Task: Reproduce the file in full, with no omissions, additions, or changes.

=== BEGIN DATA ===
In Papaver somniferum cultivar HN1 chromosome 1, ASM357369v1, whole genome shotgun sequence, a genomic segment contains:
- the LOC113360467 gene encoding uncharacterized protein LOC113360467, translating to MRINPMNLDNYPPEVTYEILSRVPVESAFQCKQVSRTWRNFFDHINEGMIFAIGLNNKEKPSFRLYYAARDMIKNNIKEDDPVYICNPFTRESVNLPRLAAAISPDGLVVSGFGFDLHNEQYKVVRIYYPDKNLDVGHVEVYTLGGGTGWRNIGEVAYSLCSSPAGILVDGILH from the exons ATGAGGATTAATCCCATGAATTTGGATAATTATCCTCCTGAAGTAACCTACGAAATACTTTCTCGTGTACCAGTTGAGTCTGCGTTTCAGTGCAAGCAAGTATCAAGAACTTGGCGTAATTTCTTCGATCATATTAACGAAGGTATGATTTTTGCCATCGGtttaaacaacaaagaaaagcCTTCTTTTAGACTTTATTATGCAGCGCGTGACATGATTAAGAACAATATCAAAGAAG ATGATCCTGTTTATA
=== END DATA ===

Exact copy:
In Papaver somniferum cultivar HN1 chromosome 1, ASM357369v1, whole genome shotgun sequence, a genomic segment contains:
- the LOC113360467 gene encoding uncharacterized protein LOC113360467, translating to MRINPMNLDNYPPEVTYEILSRVPVESAFQCKQVSRTWRNFFDHINEGMIFAIGLNNKEKPSFRLYYAARDMIKNNIKEDDPVYICNPFTRESVNLPRLAAAISPDGLVVSGFGFDLHNEQYKVVRIYYPDKNLDVGHVEVYTLGGGTGWRNIGEVAYSLCSSPAGILVDGILH from the exons ATGAGGATTAATCCCATGAATTTGGATAATTATCCTCCTGAAGTAACCTACGAAATACTTTCTCGTGTACCAGTTGAGTCTGCGTTTCAGTGCAAGCAAGTATCAAGAACTTGGCGTAATTTCTTCGATCATATTAACGAAGGTATGATTTTTGCCATCGGtttaaacaacaaagaaaagcCTTCTTTTAGACTTTATTATGCAGCGCGTGACATGATTAAGAACAATATCAAAGAAG ATGATCCTGTTTATA